Several states and federal agencies have taken specific actions related to provider reimbursement to combat the opioid epidemic. In particular, CMS received and considered comments from physicians regarding their incentives to prescribe opioids, and, as of January 2017, removed pain management from the reimbursement subject to incentive payments under the VBP Program.22 It is important to note that, although the pain management questions have been removed from reimbursement measures, these questions are still being administered via the Hospital Consumer Assessment of Healthcare Provider and Systems (HCAHPS) Survey (i.e., patients still answer the same pain management questions, but those answers do not impact the reimbursement level of the hospital).23 Because CMS still views pain management as an important aspect of patient care, they are currently developing new pain management questions for the collection of patient pain data that would remove any ambiguity or misconception related to CMS financially incentivizing the prescription of opioids.24
Many physicians support CMS’s decision to remove pain management from the VBP Program, because it relieves them of any financial pressure to prescribe opioids that could, in turn, potentially expose physicians to malpractice lawsuits. The American Hospital Association (AHA) stated that the pain management questions utilized in the determination of the level of reimbursement under the VBP Program may be viewed by clinicians as CMS’s encouragement of physicians to provide pain medications to patients.25 The American Society of Health-System Pharmacists and other healthcare-related advocacy groups petitioned for the pain management questions to be removed and replaced with better questions more tailored to provider-patient communication regarding pain management.26 For example, the question “During this hospital stay, how often was your pain well controlled?”27 would be replaced by a question such as “During your hospital stay, how often did the hospital staff ask about the level of pain you were experiencing?”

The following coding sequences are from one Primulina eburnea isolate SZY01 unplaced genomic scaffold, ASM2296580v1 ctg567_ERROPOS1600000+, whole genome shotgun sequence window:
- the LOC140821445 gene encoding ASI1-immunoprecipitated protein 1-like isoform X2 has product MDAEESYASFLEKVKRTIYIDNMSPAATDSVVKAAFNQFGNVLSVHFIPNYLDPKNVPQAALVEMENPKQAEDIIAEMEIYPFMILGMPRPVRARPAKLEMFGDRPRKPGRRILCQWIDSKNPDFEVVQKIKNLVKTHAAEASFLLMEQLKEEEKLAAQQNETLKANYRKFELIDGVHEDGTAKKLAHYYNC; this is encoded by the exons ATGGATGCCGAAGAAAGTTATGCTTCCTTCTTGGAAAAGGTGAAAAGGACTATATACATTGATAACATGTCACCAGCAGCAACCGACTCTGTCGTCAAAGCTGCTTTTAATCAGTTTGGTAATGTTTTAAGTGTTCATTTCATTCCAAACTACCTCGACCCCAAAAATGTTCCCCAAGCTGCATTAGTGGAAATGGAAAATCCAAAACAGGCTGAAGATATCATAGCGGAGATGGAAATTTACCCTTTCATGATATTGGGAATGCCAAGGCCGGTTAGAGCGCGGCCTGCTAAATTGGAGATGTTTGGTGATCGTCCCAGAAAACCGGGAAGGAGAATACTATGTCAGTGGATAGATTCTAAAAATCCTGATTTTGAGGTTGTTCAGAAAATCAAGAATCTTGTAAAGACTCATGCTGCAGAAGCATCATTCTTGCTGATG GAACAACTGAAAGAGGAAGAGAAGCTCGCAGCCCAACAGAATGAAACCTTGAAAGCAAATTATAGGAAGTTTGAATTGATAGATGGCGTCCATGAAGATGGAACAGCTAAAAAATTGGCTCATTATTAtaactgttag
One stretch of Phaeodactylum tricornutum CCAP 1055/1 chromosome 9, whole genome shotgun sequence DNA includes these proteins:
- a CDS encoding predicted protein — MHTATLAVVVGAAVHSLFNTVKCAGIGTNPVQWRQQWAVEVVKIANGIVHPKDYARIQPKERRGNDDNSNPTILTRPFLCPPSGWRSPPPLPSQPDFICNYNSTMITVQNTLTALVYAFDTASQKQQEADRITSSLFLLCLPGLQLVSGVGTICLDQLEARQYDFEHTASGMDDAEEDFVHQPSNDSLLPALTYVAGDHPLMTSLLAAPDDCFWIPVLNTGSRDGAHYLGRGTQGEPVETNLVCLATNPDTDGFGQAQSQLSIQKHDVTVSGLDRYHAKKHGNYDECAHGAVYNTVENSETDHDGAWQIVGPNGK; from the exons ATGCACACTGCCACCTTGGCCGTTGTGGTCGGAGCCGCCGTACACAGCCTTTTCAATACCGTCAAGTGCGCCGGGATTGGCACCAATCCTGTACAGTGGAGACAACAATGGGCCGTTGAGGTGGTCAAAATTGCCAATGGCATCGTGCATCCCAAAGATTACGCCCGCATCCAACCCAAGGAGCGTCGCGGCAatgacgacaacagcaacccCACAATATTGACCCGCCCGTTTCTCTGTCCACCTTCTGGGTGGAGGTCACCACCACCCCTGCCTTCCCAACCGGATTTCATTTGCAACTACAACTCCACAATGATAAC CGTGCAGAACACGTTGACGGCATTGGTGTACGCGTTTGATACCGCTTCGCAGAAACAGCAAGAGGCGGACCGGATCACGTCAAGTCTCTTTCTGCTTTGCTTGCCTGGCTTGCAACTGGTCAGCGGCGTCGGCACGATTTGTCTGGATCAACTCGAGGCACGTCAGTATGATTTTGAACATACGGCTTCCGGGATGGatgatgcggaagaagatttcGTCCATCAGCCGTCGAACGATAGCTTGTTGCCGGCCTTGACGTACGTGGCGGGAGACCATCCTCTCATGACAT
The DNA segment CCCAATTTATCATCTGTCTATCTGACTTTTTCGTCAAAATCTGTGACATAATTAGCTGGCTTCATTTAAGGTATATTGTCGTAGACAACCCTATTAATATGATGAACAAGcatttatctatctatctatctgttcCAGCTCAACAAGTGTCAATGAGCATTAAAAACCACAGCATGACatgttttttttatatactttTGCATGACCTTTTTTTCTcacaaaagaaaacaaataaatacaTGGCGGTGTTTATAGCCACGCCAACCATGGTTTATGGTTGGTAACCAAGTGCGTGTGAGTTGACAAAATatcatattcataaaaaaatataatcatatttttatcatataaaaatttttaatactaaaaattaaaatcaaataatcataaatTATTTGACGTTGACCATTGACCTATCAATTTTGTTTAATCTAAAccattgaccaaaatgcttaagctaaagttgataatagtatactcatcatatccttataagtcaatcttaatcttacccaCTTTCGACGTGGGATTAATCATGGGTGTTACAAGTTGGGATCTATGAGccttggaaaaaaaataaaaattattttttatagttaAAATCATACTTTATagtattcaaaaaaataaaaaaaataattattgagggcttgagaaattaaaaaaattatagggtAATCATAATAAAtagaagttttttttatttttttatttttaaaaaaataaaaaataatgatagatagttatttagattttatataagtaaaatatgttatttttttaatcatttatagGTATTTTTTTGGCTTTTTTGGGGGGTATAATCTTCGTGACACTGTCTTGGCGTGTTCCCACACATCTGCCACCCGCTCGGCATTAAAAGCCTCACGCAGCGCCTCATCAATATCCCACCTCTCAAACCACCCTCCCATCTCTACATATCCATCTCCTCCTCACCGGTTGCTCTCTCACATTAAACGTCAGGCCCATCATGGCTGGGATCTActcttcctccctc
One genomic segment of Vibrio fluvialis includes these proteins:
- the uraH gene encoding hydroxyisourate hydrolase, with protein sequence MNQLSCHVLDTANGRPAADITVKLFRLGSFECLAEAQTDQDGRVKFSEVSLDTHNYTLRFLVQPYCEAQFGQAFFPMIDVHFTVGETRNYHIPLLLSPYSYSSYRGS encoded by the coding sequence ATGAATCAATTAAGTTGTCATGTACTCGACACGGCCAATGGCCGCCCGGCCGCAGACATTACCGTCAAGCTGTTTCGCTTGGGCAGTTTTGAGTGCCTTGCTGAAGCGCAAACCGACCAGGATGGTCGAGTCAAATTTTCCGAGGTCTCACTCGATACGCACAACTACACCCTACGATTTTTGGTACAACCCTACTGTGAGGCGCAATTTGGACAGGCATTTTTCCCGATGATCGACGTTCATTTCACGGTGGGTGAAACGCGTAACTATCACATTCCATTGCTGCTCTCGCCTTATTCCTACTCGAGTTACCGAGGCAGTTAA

Although no data have been reported regarding opioid misuse rates since 2015, CMS removed pain management from the incentive-based reimbursement portion of the VBP Program, separating the management of pain from provider reimbursement may serve to decrease the number of patients suffering from opioid use disorder, benefitting physicians, patients, and public health generally. The next two installments of this Health Capital Topics series will further analyze the opioid epidemic through a review of regulations and legislation related to opioids, as well as an examination of the estimated economic ramifications of the opioid epidemic.
“New Data on Opioid Use and Prescribing in the United States” By Anne Schuchat, MD, et al., Journal of the American Medical Association, July 6, 2017, p. 1.
“Increase in Drug and Opioid-Involved Overdose Deaths – United States, 2010-2015” By Rose Rudd et al., Morbidity and Morality Weekly Report, Vol 65, No. 50 (December 30, 2016).
“Healthcare Valuation Volume 1” By Robert James Cimasi, MHA, ASA,FRICS, MCBA, AVA, CM&AA, Hoboken, New Jersey, John Wiley & Sons, Inc., 2014, p. 221.
“Frequently Asked Questions Hospital Value-Based Purchasing Program” Centers for Medicare and Medicaid Services, February 28, 2012, https://www.cms.gov/Medicare/Quality-Initiatives-Patient-Assessment-Instruments/hospital-value-based-purchasing/downloads/HVBPFAQ022812.pdf (Accessed 7/6/17).